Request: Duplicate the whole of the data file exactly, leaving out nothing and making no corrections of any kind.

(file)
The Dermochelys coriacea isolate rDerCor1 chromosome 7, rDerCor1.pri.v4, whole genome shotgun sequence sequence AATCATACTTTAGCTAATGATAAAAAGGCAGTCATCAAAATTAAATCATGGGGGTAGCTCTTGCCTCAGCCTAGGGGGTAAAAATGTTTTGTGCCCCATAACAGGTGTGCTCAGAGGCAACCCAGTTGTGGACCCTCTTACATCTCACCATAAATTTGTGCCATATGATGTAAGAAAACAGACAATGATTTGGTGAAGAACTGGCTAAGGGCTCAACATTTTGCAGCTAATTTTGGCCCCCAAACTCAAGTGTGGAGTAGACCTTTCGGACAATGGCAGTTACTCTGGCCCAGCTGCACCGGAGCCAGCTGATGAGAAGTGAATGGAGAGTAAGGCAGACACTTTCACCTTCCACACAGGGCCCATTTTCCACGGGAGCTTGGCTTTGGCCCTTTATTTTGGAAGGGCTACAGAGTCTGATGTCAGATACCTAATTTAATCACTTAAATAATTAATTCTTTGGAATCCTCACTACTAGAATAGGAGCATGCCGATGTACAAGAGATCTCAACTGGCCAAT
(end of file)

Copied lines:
The Dermochelys coriacea isolate rDerCor1 chromosome 7, rDerCor1.pri.v4, whole genome shotgun sequence sequence AATCATACTTTAGCTAATGATAAAAAGGCAGTCATCAAAATTAAATCATGGGGGTAGCTCTTGCCTCAGCCTAGGGGGTAAAAATGTTTTGTGCCCCATAACAGGTGTGCTCAGAGGCAACCCAGTTGTGGACCCTCTTACATCTCACCATAAATTTGTGCCATATGATGTAAGAAAACAGACAATGATTTGGTGAAGAACTGGCTAAGGGCTCAACATTTTGCAGCTAATTTTGGCCCCCAAACTCAAGTGTGGAGTAGACCTTTCGGACAATGGCAGTTACTCTGGCCCAGCTGCACCGGAGCCAGCTGATGAGAAGTGAATGGAGAGTAAGGCAGACACTTTCACCTTCCACACAGGGCCCATTTTCCACGGGAGCTTGGCTTTGGCCCTTTATTTTGGAAGGGCTACAGAGTCTGATGTCAGATACCTAATTTAATCACTTAAATAATTAATTCTTTGGAATCCTCACTACTAGAATAGGAGCATGCCGATGTACAAGAGATCTCAACTGGCCAAT